"Sure, only instead of staring at the left hand dot you want to concentrate on the one at the right. Then the left dot does the disappearing act. By finding out how large the spot can be and still disappear, you can get a rough idea of how large your blind spot is."
As Gus continued his work on the car, Townsend amused himself, testing first one eye and then the other.
"Say," he said finally, "do you suppose I've got a large blind spot and that's what made me run off of the road last night?"
"Maybe, replied Gus. "I'm no eye doctor, but if you can blot out a large spot with that test, it might pay to find out."
"And that reminds me," continued Townsend, interested. "Sometime ago I heard something about tunnel vision. What's that?"
"Just another eye ailment that can cause a lot of auto accidents," explained Gus. "People with tunnel vision might just as well try to drive a car with a pair of blinders on. If your eyesight is normal, you can see what's going on alongside of you even though you're looking straight ahead. But if you've got tunnel vision, things on the side are just a blank. It's like looking at everything through a pipe or a tunnel."
"Can you do anything with black spots to check upon that tunnel trouble?" asked Townsend.
"According to the doctor who tested Never's eyes, one of the simplest ways is to hold your index fingers upright, back near each ear and then move them forward until you can see them even though you're staring straight ahead. A normal person will notice them as soon as they come opposite the eyes, but a person with tunnel vision won't even begin to see them until they're further out in front. To be a safe automobile driver you ought to be able to see an area in front of your eyes equal at least 110 degrees even when you're looking ahead.
"But then bum eyesight isn't the only thing that makes poor drivers," added Gus. "Nervousness and lack of judgment are close seconds. Have you ever tried to see just how well you really can judge distance? Here's a trick they used to try on student flyers that'll give you some idea. Just hold an ordinary pencil lightly in each hand about a foot from your eyes. Then, starting them horizontal and about two feet apart, see if you can bring the blunt ends together quickly the first time you try.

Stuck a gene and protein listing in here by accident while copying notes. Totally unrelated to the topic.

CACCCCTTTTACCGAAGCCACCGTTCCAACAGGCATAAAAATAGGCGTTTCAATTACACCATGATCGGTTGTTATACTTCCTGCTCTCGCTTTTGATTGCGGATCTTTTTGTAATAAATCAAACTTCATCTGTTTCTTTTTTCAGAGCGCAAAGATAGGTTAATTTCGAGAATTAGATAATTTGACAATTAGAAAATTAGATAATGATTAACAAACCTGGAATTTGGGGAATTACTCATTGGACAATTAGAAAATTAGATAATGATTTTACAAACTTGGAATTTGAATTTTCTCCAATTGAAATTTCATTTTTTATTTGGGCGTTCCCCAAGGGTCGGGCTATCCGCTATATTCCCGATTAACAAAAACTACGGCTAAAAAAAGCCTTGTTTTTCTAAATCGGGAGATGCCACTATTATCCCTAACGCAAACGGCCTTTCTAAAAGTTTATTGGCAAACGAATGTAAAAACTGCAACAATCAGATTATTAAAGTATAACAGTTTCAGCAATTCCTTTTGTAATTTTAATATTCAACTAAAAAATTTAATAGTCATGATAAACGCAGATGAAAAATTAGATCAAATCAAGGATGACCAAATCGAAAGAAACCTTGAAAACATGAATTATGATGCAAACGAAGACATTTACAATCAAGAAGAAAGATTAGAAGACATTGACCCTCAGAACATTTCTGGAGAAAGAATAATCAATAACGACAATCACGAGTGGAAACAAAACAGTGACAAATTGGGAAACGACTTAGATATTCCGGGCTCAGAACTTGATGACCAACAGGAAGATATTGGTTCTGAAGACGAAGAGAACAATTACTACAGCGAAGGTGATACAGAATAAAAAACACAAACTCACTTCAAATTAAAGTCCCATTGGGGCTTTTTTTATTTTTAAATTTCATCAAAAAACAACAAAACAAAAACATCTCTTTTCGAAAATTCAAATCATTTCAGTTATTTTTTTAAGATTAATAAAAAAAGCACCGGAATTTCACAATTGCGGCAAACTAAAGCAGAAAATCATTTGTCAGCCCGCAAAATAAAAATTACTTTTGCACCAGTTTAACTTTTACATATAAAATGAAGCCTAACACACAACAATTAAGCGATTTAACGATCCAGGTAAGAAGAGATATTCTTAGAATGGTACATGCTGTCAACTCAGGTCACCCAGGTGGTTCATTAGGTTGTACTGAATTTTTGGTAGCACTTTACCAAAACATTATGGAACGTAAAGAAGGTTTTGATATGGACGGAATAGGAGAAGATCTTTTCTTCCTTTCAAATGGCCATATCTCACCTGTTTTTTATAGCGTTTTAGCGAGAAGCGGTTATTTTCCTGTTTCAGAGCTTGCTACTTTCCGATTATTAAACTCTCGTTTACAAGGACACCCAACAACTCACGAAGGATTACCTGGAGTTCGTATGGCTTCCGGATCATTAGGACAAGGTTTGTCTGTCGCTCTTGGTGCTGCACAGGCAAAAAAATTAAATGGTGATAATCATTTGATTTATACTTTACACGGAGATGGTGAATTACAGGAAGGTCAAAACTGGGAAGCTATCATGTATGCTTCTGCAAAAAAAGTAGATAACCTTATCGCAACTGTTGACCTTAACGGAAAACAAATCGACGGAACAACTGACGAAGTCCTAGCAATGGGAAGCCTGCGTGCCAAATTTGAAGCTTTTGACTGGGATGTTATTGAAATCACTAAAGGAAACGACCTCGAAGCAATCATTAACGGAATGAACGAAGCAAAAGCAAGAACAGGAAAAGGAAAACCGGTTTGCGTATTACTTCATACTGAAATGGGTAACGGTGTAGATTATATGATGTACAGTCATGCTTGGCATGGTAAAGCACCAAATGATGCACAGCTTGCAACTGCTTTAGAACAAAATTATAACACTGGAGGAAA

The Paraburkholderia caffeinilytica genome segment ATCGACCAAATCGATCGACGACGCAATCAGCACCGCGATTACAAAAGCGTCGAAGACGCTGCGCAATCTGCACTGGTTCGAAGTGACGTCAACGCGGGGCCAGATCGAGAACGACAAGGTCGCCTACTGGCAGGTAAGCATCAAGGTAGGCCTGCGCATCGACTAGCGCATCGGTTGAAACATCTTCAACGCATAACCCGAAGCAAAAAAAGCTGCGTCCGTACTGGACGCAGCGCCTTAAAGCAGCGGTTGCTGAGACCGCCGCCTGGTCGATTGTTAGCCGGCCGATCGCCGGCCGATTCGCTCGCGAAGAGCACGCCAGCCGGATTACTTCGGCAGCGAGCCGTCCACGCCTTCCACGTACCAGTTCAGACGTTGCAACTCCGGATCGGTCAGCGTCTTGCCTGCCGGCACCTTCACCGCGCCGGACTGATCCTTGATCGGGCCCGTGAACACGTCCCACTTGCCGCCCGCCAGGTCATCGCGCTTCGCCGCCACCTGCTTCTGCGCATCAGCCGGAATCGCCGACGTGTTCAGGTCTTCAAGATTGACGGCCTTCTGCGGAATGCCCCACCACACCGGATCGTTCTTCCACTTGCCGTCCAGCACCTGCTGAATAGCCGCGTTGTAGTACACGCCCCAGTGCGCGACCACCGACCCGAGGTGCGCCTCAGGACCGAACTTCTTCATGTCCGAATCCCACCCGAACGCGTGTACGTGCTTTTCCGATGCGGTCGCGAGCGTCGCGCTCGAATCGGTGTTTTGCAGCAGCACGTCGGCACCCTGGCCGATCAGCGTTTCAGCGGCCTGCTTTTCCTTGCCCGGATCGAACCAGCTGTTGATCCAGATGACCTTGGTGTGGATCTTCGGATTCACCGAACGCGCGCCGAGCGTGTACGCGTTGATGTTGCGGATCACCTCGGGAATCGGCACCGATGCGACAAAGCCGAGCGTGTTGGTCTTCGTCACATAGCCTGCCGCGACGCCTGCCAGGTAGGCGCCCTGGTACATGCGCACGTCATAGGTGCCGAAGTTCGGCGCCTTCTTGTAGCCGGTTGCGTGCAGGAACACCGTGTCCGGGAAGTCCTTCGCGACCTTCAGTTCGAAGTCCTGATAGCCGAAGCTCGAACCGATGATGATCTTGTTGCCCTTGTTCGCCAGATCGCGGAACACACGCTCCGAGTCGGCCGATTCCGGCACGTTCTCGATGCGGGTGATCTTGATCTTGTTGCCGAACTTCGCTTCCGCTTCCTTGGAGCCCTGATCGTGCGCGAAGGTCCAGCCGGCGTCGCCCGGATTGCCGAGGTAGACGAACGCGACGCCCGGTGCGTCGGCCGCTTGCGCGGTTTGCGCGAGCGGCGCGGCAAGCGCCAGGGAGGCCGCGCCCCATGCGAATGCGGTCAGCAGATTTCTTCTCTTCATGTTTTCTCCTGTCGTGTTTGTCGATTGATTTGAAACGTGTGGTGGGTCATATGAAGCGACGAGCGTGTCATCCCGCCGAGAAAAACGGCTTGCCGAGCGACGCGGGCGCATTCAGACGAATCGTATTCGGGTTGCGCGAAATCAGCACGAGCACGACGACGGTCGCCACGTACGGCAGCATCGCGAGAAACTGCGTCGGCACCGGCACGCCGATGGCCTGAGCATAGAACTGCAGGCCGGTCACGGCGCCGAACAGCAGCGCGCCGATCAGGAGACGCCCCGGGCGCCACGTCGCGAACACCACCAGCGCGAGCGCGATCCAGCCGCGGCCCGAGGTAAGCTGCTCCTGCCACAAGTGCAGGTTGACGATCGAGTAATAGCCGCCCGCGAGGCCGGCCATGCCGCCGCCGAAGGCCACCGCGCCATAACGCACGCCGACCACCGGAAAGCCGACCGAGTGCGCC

"And there's another little stunt you can do with ordinary pins to test your nerves. Take about fifty straight pins and pile them up on a newspaper. Then, with somebody timing you, see how long it takes to transfer those pins, one at a time, to a tin cup. If you call yourself a good driver, you shouldn't have to rush to move the whole fifty in less than a minute and a half."
"Holy smokes," put in Townsend. "If you had your way, only first class aviators would be driving cars."
"Oh, not as bad as all that," corrected Gus with a smile. "But you'll have to admit there are lots of people driving cars who shouldn't be. And the pity of it is, they drive too fast for their senses.
"Just the other day I was reading an article by a college professor. According to him, it takes the average person about a half a second to see danger and do something about it. Now, in a car going forty miles an hour, a half second is a long time. It can cover over thirty feet in that instant. That means, if you're hopping along a road at forty and suddenly see a car stalled across the road less than thirty feet ahead of you, you're bound to smash into it before you can even begin to do anything about it.
"It's speed that causes most bad accidents," warned Gus. "A harmless bump at twenty can be a smash-up at forty. There's a heap of power in a ton of metal hurled through the air at forty miles an hour."
"What's your idea of a good driver then, a slow poke?" inquired Townsend.
"No, not necessarily. My idea of a good driver is a man who knows himself and his car and isn't in a hurry to get no place to do nothing. When you meet a fellow that's courteous and takes good care of his car, you can bet he's a good driver.
"You can't be a good driver and pilot a pile of junk. Trouble is, people think so much of the power and speed of the buggy they're driving and not enough about how quickly it will stop and how well the headlights light up the road without bothering the other fellow. Tires, brakes, horn, lights, and rear view mirror are just as important as the motor."
"Gosh," called Joe Clark as Townsend maneuvered his car out of the driveway.
"Why the sermon on safety?" "You're a garage mechanic, not a policeman. You've probably got that guy so scared he'll have a hard time driving to the next town."
"Well, I'll bet he'll get there without climbing a couple of trees," returned Gus with a smile. "Being cautious and just a trifle scared never caused any fatal accidents. A swell-headed driver is one nut in a car that you can't fix with a wrench.
L. Osbone 2019